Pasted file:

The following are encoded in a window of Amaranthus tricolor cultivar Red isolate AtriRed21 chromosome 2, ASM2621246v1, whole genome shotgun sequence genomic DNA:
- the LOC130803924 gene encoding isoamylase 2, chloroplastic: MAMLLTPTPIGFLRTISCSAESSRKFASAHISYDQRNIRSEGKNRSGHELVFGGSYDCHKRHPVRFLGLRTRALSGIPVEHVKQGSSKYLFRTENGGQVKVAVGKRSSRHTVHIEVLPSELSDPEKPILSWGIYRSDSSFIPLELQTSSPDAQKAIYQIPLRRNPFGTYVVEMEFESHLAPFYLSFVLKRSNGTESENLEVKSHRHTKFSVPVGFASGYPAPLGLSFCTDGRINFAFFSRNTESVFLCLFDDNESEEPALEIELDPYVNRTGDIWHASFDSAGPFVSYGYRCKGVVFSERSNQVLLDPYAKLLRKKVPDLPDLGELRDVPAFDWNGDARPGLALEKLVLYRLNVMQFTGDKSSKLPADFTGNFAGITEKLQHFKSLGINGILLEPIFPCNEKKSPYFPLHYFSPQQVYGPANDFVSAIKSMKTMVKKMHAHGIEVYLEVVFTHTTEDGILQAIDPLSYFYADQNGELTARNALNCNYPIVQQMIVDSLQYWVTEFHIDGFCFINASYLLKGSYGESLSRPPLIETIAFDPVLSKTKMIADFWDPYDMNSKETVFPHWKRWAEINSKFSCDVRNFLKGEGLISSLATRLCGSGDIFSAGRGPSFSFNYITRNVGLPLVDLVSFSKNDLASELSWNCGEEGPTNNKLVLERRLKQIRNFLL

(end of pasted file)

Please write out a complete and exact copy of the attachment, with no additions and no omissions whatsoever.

The following are encoded in a window of Amaranthus tricolor cultivar Red isolate AtriRed21 chromosome 2, ASM2621246v1, whole genome shotgun sequence genomic DNA:
- the LOC130803924 gene encoding isoamylase 2, chloroplastic: MAMLLTPTPIGFLRTISCSAESSRKFASAHISYDQRNIRSEGKNRSGHELVFGGSYDCHKRHPVRFLGLRTRALSGIPVEHVKQGSSKYLFRTENGGQVKVAVGKRSSRHTVHIEVLPSELSDPEKPILSWGIYRSDSSFIPLELQTSSPDAQKAIYQIPLRRNPFGTYVVEMEFESHLAPFYLSFVLKRSNGTESENLEVKSHRHTKFSVPVGFASGYPAPLGLSFCTDGRINFAFFSRNTESVFLCLFDDNESEEPALEIELDPYVNRTGDIWHASFDSAGPFVSYGYRCKGVVFSERSNQVLLDPYAKLLRKKVPDLPDLGELRDVPAFDWNGDARPGLALEKLVLYRLNVMQFTGDKSSKLPADFTGNFAGITEKLQHFKSLGINGILLEPIFPCNEKKSPYFPLHYFSPQQVYGPANDFVSAIKSMKTMVKKMHAHGIEVYLEVVFTHTTEDGILQAIDPLSYFYADQNGELTARNALNCNYPIVQQMIVDSLQYWVTEFHIDGFCFINASYLLKGSYGESLSRPPLIETIAFDPVLSKTKMIADFWDPYDMNSKETVFPHWKRWAEINSKFSCDVRNFLKGEGLISSLATRLCGSGDIFSAGRGPSFSFNYITRNVGLPLVDLVSFSKNDLASELSWNCGEEGPTNNKLVLERRLKQIRNFLL